Ilya Gutlin, Senior Vice President (Asia Pacific), Alcatel-Lucent Enterprise

Following are three trends that impact this viewpoint, which are worth paying greater attention to…

    1. Pervasive adoption of AI across industries
      Generative AI (GenAI) started out with a bang, showing immediate application and potential to transform multiple business functions, whether in helping streamline the content creation process, reviewing code snippets, or to assist in generating responses to queries. However, business leaders must approach generative AI with eyes wide open, and establish clear ethical frameworks in how to deploy the technology.

      Expect the technology to be used more extensively in business data analytics to augment productivity through smarter automation. Utilizing AI for network management accelerates operations, ensuring optimal performance. AI can adapt to varying network conditions, making real-time decisions in optimizing network health and traffic flows or even to remediate potential security issues before they happen, thus reducing downtime, and streamlining processes.

      In doing this, businesses can unlock the potential of AI with drastically reduced costs, significantly improved efficiencies in delivery, and maximize offerings to customers to maintain a competitive edge.

    2. Stressing of work performance over presence
      For many organizations today, the conversation is how to adapt the new and dynamic demands of the workforce and where work is done: whether in the office, or at home.

      As organizations increasingly lean on geographically distributed teams and a global talent pool, there will be a need to have the right technology investments, such as AI tools and functionality embedded in collaboration suites to foster more effective international collaboration.

      This reallocation of human capital can significantly boost productivity, as employees are freed from busy work, and can spend more time with strategic and creative output, ultimately gaining more control over their work processes.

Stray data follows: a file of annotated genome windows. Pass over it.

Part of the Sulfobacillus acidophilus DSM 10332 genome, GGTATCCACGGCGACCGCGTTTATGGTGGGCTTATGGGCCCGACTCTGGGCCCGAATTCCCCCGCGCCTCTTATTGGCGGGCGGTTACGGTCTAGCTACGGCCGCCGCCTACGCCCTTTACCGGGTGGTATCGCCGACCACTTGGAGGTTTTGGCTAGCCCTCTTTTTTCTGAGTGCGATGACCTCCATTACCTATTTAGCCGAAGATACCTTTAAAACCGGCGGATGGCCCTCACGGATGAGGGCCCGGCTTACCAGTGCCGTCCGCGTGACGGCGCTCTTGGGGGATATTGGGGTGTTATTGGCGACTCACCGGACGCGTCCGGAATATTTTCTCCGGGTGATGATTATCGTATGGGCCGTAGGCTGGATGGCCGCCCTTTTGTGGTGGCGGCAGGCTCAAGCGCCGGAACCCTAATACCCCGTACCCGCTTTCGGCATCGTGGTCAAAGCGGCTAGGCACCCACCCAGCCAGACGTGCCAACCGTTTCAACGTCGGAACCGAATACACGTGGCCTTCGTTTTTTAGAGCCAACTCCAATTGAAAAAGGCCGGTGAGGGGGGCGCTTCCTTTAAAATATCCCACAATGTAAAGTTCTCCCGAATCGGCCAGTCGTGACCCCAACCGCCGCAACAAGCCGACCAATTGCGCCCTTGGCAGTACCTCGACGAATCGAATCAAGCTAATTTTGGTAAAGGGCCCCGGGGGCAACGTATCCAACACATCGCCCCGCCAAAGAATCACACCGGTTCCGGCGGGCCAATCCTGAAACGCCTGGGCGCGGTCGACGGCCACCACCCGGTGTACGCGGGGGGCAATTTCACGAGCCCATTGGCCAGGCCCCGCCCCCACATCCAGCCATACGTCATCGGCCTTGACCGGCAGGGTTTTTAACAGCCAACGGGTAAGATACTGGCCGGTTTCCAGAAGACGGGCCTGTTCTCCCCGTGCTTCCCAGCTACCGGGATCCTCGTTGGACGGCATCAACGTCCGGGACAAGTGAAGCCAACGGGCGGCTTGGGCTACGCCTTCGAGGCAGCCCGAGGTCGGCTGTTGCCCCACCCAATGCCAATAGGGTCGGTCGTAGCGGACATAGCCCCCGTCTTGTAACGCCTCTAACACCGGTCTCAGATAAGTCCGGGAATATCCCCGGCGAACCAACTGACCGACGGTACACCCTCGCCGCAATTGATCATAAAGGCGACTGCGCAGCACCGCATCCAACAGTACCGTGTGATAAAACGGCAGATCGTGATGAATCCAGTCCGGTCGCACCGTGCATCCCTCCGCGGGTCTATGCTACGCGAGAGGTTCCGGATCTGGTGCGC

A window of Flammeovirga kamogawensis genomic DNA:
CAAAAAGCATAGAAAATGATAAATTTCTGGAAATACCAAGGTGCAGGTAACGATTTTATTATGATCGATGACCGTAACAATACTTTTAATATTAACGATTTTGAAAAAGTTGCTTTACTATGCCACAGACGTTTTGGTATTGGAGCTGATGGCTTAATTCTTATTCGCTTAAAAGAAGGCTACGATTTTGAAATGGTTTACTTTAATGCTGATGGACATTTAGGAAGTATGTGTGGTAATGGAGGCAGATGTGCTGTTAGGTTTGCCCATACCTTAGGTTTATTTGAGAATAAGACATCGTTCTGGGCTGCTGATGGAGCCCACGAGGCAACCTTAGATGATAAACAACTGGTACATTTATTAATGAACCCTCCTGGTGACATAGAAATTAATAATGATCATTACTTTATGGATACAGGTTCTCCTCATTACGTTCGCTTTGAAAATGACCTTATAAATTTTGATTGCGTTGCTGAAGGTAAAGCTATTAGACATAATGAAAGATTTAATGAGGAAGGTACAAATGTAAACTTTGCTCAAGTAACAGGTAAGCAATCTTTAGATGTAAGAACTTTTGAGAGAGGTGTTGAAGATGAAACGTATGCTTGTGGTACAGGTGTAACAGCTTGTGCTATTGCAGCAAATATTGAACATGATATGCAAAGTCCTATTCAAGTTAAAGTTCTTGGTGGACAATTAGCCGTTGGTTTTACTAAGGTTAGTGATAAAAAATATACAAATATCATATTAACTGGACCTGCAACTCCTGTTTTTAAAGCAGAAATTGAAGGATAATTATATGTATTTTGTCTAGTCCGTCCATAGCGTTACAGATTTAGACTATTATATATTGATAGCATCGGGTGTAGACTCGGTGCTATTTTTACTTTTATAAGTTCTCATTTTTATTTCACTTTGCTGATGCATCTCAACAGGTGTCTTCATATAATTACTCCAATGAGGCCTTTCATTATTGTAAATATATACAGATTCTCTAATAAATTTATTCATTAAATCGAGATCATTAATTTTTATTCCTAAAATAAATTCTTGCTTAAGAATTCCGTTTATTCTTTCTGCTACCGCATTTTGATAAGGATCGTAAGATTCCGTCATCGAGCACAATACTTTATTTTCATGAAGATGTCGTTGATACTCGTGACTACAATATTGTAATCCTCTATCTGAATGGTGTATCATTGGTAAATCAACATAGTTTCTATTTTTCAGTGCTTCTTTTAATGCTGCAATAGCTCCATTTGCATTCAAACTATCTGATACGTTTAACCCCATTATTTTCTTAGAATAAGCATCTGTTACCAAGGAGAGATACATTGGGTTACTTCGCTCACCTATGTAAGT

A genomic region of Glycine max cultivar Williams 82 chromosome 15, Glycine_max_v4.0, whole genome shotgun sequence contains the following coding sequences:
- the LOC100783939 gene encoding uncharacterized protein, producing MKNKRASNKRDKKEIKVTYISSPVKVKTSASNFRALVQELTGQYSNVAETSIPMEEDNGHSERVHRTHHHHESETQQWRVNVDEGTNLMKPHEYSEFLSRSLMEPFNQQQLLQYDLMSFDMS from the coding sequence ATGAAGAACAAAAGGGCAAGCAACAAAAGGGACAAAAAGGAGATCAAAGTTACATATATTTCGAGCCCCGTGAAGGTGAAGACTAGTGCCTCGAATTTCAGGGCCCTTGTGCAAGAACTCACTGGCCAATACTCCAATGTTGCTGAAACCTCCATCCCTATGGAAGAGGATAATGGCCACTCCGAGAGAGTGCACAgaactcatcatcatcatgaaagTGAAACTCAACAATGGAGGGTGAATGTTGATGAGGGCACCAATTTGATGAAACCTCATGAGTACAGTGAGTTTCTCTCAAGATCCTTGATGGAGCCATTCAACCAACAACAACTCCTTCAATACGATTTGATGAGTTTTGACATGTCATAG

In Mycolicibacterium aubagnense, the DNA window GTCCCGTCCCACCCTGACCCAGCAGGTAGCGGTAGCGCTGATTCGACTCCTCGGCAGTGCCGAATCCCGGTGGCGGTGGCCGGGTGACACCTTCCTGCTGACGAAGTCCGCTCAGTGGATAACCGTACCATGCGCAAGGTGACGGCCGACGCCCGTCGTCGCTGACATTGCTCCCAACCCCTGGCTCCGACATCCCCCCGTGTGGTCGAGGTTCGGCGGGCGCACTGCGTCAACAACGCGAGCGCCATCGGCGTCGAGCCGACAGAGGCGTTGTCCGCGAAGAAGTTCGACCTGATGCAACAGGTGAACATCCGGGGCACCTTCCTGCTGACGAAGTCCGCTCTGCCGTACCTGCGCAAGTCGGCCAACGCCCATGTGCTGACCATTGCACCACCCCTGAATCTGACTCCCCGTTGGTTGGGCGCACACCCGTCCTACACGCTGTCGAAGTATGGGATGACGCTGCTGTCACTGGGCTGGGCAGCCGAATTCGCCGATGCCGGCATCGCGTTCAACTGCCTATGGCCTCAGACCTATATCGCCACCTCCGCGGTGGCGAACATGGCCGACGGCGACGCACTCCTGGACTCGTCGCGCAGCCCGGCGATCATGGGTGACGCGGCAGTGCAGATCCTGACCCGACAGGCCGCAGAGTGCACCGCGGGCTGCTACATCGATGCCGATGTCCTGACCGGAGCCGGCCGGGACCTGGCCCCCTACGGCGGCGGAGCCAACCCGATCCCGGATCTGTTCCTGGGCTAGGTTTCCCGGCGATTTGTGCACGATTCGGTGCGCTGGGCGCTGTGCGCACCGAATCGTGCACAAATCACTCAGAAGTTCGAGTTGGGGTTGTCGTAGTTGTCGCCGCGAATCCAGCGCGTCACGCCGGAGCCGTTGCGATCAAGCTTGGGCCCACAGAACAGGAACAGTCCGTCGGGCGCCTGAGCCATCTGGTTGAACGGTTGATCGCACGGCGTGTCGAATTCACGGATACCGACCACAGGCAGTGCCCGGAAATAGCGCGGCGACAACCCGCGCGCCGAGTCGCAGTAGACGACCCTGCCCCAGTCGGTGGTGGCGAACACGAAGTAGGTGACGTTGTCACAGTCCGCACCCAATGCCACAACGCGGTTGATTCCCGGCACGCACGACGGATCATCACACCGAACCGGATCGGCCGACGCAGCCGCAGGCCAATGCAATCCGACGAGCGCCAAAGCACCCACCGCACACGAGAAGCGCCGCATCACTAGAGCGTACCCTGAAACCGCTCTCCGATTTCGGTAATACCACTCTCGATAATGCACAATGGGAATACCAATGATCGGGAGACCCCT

This presents an opportunity for businesses to continue investing in training their employees. The learnings should center around giving the employees a base and methodology of how to approach difficult problems creatively and collaboratively, and to include data from disparate sources. Aided by AI, organizations that enable this approach in their teams will get ahead as the technology evolves in complexity.

    3. Filling a gap in high performance computing
      With more priority being placed on tech spending being pledged, nations across APAC are already formulating national strategies aimed at addressing the growing necessity for a better understanding of domestic AI compute capacity.

      Recently, Singapore announced an updated AI strategy that now includes considerations to scale up AI for compelling use cases in sectors such as advanced manufacturing, financial services, healthcare, education, and public services.

      However, many facilities elsewhere may not be equipped to support the high-performance computing and high-bandwidth networking requirements that AI workloads require. As such, the coming years will see increased demand for purpose-built, highly scalable and flexible digital infrastructure that can accommodate the compute and networking performance requirements of high-performance workloads.